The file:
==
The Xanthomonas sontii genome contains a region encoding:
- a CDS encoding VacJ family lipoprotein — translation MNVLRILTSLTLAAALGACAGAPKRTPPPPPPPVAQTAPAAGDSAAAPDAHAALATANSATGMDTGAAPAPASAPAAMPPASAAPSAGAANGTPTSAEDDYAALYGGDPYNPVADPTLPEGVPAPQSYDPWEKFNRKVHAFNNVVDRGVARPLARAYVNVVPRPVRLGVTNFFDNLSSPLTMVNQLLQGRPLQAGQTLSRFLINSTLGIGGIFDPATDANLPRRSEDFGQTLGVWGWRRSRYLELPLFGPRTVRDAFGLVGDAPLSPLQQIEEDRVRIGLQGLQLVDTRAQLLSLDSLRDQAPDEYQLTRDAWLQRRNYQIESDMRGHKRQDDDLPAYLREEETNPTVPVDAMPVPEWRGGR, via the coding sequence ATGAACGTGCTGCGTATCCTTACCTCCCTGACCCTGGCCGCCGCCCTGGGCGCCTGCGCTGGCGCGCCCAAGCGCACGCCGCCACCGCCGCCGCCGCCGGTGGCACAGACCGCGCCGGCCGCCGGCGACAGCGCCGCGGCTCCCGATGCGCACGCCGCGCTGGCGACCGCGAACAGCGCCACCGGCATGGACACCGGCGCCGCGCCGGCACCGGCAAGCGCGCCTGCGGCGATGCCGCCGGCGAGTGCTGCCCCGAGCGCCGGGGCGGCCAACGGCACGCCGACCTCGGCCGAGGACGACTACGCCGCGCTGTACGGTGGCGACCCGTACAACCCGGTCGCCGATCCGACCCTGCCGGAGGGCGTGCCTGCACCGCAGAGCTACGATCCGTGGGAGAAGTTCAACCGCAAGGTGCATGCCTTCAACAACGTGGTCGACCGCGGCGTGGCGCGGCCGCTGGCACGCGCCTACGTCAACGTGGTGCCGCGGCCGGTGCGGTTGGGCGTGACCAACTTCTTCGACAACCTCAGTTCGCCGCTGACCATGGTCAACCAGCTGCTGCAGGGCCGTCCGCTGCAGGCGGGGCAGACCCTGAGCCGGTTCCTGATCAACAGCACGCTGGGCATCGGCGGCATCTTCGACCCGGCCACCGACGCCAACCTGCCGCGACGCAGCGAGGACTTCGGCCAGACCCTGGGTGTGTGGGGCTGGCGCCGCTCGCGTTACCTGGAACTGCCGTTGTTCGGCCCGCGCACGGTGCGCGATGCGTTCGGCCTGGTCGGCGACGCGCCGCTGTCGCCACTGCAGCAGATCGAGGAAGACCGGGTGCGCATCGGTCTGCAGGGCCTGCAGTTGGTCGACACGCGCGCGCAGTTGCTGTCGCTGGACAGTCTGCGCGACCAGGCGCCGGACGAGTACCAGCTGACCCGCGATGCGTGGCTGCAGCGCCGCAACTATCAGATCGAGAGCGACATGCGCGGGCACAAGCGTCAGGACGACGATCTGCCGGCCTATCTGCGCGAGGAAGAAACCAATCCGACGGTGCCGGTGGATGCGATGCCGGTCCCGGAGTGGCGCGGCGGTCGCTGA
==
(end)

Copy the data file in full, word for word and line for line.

The Xanthomonas sontii genome contains a region encoding:
- a CDS encoding VacJ family lipoprotein — translation MNVLRILTSLTLAAALGACAGAPKRTPPPPPPPVAQTAPAAGDSAAAPDAHAALATANSATGMDTGAAPAPASAPAAMPPASAAPSAGAANGTPTSAEDDYAALYGGDPYNPVADPTLPEGVPAPQSYDPWEKFNRKVHAFNNVVDRGVARPLARAYVNVVPRPVRLGVTNFFDNLSSPLTMVNQLLQGRPLQAGQTLSRFLINSTLGIGGIFDPATDANLPRRSEDFGQTLGVWGWRRSRYLELPLFGPRTVRDAFGLVGDAPLSPLQQIEEDRVRIGLQGLQLVDTRAQLLSLDSLRDQAPDEYQLTRDAWLQRRNYQIESDMRGHKRQDDDLPAYLREEETNPTVPVDAMPVPEWRGGR, via the coding sequence ATGAACGTGCTGCGTATCCTTACCTCCCTGACCCTGGCCGCCGCCCTGGGCGCCTGCGCTGGCGCGCCCAAGCGCACGCCGCCACCGCCGCCGCCGCCGGTGGCACAGACCGCGCCGGCCGCCGGCGACAGCGCCGCGGCTCCCGATGCGCACGCCGCGCTGGCGACCGCGAACAGCGCCACCGGCATGGACACCGGCGCCGCGCCGGCACCGGCAAGCGCGCCTGCGGCGATGCCGCCGGCGAGTGCTGCCCCGAGCGCCGGGGCGGCCAACGGCACGCCGACCTCGGCCGAGGACGACTACGCCGCGCTGTACGGTGGCGACCCGTACAACCCGGTCGCCGATCCGACCCTGCCGGAGGGCGTGCCTGCACCGCAGAGCTACGATCCGTGGGAGAAGTTCAACCGCAAGGTGCATGCCTTCAACAACGTGGTCGACCGCGGCGTGGCGCGGCCGCTGGCACGCGCCTACGTCAACGTGGTGCCGCGGCCGGTGCGGTTGGGCGTGACCAACTTCTTCGACAACCTCAGTTCGCCGCTGACCATGGTCAACCAGCTGCTGCAGGGCCGTCCGCTGCAGGCGGGGCAGACCCTGAGCCGGTTCCTGATCAACAGCACGCTGGGCATCGGCGGCATCTTCGACCCGGCCACCGACGCCAACCTGCCGCGACGCAGCGAGGACTTCGGCCAGACCCTGGGTGTGTGGGGCTGGCGCCGCTCGCGTTACCTGGAACTGCCGTTGTTCGGCCCGCGCACGGTGCGCGATGCGTTCGGCCTGGTCGGCGACGCGCCGCTGTCGCCACTGCAGCAGATCGAGGAAGACCGGGTGCGCATCGGTCTGCAGGGCCTGCAGTTGGTCGACACGCGCGCGCAGTTGCTGTCGCTGGACAGTCTGCGCGACCAGGCGCCGGACGAGTACCAGCTGACCCGCGATGCGTGGCTGCAGCGCCGCAACTATCAGATCGAGAGCGACATGCGCGGGCACAAGCGTCAGGACGACGATCTGCCGGCCTATCTGCGCGAGGAAGAAACCAATCCGACGGTGCCGGTGGATGCGATGCCGGTCCCGGAGTGGCGCGGCGGTCGCTGA